Astronomy Photography of the Year 2018 Winners

Beyond our stratosphere is an infinite plane of wonder, with a thousand and more mysteries of celestial beauty lying in wait for the keen astrophotographer to pluck out and show to the world.

Royal Observatory Greenwich’s Astronomy Photographer of the Year 2018 is an awe-inspiring collection of such extraterrestrial delights, featuring excellent outer-space imagery from across the globe.

In association with Insight Investment and BBC Sky at Night Magazine, the competition is now in its tenth year, and received over 4,200 entries from 91 different countries.

© Andrew White

The top spot of Overall Winner and a £10,000 prize was claimed by North American photographer Brad Goldpaint, for his image of a dramatic sky in Moab, Utah. Above the weathered red rock of an empty desert landscape we see the Milky Way pulsing on the right, and the Andromeda galaxy shimmering on the left.

“For me this superb image is emblematic of everything it means to be an astrophotographer,” said judge Will Gater.

“The balance between light and dark, the contrasting textures and tones of land and sky and the photographer alone under a starry canopy of breathtaking scale and beauty.”

Other winning images include a ghostly green Aurora across a starry sky, two comets streaking before the Pleiades, and a delicate sliver of Venus nestled in the void. 15-year-old Fabian Dalpiaz won the prize of Young Astronomy Photographer of the Year, for his jaw-dropping capture of a meteor passing over the Alpe di Siusi.

© Villaverde Fraile

“Whether it was a newcomer with an awe-inspiring nightscape of the Milky Way or an experienced astro imager with an epic photo of glowing cosmic dust, the field of images had such a high standard that the winners are truly superlative examples of the art and science of astrophotography,” said BBC Sky at Night Magazine editor Chris Bramley.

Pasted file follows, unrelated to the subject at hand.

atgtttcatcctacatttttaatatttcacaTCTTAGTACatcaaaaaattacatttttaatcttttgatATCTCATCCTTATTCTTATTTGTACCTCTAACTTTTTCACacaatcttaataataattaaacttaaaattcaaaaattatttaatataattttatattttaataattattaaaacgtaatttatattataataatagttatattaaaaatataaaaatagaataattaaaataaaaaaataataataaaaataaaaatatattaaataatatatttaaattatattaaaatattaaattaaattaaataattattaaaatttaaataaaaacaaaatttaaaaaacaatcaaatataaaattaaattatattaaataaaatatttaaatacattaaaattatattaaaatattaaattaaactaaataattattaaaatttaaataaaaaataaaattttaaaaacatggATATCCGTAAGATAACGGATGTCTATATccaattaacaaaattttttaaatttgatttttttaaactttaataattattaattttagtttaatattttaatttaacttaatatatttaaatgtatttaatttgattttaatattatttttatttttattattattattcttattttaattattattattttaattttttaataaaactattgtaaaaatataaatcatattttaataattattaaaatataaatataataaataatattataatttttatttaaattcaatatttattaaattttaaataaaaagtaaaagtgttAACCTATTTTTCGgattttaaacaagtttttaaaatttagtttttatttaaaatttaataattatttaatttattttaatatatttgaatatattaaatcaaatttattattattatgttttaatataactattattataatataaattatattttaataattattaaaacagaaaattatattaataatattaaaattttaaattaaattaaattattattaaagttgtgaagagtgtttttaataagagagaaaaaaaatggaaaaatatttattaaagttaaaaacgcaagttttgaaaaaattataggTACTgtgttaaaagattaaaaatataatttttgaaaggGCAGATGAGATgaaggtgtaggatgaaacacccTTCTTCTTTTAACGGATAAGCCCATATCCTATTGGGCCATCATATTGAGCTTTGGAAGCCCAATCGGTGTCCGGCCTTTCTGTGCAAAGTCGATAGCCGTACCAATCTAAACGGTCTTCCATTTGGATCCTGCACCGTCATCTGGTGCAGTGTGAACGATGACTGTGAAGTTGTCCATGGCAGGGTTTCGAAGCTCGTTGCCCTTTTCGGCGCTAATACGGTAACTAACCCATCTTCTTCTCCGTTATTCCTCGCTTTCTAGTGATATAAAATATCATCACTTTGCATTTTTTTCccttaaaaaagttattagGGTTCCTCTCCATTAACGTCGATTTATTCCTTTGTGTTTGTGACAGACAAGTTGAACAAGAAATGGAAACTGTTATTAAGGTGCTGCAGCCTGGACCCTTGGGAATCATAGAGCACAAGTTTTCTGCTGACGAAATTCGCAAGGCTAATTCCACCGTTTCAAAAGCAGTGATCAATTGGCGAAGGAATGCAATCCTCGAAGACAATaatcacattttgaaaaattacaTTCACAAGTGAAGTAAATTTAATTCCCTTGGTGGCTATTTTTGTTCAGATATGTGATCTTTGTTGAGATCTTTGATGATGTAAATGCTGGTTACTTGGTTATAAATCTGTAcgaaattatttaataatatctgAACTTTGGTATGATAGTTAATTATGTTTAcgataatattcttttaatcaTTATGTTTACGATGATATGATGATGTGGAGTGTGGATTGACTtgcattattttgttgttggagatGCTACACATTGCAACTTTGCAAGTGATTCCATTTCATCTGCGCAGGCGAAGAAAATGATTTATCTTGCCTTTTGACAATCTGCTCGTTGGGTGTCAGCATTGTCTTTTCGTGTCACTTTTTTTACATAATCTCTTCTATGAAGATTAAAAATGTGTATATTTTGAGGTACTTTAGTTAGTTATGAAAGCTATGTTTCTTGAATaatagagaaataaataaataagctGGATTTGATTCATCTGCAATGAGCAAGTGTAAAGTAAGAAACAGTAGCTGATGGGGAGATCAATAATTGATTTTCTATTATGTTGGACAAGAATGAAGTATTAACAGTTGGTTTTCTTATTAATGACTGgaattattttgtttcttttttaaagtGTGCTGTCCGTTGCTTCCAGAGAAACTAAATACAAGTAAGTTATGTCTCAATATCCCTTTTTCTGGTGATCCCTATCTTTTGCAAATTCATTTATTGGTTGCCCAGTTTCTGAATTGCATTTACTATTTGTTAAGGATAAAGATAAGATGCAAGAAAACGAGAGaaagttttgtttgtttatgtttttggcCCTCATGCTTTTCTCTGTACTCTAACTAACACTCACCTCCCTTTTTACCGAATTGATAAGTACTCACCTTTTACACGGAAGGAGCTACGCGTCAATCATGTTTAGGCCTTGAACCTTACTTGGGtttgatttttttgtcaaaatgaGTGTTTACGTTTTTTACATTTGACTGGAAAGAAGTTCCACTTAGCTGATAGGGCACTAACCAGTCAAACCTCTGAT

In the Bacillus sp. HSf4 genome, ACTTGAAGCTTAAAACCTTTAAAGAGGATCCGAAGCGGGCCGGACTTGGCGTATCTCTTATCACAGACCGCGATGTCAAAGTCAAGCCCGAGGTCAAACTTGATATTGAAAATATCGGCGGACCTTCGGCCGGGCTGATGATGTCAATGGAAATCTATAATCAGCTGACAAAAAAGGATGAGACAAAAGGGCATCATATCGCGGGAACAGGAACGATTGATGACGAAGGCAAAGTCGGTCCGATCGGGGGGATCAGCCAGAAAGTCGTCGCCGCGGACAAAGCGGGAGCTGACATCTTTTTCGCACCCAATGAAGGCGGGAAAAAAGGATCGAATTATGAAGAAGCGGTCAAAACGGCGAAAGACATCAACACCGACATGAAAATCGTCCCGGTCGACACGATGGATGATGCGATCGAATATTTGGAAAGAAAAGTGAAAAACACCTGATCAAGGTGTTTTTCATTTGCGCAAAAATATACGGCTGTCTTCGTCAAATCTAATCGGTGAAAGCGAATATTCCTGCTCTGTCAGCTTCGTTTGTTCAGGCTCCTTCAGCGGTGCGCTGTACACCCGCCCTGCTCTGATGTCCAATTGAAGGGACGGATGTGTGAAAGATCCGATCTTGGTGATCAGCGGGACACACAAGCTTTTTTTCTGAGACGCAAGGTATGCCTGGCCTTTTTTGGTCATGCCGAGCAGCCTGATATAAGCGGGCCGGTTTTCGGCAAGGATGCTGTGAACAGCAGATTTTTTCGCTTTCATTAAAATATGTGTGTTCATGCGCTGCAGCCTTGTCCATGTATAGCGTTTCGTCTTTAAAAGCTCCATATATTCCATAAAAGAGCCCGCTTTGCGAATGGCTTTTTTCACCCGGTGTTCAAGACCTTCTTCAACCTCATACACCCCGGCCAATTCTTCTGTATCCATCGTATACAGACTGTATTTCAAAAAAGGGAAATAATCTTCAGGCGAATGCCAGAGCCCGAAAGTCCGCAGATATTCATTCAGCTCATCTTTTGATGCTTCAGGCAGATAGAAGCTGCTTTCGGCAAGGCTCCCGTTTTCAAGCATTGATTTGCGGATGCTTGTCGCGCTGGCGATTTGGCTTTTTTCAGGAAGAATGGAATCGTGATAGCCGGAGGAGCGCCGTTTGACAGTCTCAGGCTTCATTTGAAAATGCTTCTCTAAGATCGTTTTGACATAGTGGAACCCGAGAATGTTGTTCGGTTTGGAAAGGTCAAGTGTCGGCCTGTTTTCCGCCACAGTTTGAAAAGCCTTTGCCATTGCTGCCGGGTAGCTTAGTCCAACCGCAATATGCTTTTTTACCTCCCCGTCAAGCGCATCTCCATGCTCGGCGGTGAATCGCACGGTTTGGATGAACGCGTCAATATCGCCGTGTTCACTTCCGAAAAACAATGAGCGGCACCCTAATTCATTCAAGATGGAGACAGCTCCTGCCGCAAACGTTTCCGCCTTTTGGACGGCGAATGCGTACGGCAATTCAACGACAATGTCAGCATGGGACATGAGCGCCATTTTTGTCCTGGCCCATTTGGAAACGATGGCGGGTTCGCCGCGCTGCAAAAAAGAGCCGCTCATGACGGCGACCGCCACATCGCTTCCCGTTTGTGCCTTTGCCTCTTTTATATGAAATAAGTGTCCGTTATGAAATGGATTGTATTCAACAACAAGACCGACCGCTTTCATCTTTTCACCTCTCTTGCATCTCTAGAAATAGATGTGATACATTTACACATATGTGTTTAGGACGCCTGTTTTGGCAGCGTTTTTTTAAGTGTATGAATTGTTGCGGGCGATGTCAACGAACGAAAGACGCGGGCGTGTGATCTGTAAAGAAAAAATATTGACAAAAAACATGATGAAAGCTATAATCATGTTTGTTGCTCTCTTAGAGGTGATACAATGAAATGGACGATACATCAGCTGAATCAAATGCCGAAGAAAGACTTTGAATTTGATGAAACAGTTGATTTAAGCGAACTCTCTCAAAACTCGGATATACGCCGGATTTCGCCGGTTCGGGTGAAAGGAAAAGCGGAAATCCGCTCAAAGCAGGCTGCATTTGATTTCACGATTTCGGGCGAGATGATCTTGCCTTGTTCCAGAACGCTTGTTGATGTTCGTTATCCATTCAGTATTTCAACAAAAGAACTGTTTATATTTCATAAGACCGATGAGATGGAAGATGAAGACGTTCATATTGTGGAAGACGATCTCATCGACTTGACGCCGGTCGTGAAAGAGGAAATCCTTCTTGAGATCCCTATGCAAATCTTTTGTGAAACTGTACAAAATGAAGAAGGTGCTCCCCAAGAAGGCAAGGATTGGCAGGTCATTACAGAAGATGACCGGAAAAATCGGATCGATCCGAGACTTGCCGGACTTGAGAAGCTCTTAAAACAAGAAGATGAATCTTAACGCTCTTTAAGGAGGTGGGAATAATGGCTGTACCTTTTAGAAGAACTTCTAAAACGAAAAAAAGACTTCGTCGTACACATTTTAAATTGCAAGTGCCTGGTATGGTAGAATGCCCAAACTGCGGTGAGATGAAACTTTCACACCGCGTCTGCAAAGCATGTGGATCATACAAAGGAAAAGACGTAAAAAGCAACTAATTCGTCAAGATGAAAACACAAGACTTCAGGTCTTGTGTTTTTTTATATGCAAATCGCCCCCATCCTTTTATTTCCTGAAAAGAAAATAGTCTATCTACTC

The winning images are on exhibition now at the National Maritime Museum, London. An accompanying book with the winners, shortlisted, and previous winners will be published soon, available from 1st November for £25.

For information on entering next year’s competition, visit their website.

Check out the winning images below.

Overall Winner & People and Space

© Brad Goldpaint

Aurorae

© Nicolas Lefaudeux

Best Newcomer

© Tianhong Li

Galaxies

© Steven Mohr

Our Moon

© Jordi Delepix Borrell

Our Sun

© Nicolas Lefaudeux

Planets, Comets and Asteroids

© Martin Lewis

Robotic Scope

© Damian Peach

Skyscapes

© Ferenc Szémár

Stars and Nebulae

© Mario Cogo

Young Astronomy Photographer of the Year

© Fabian Dalpiaz

Ed Carr is a Yorkshire-born landscape photographer and nature writer. Having spent his youth in the North Yorkshire Moors National Park, he takes any opportunity to don his hiking boots and head out, camera in hand. When not out taking pictures or hastily scribbling down his thoughts, Ed’s halfway up a hill out chasing after his dog, Hendrix.

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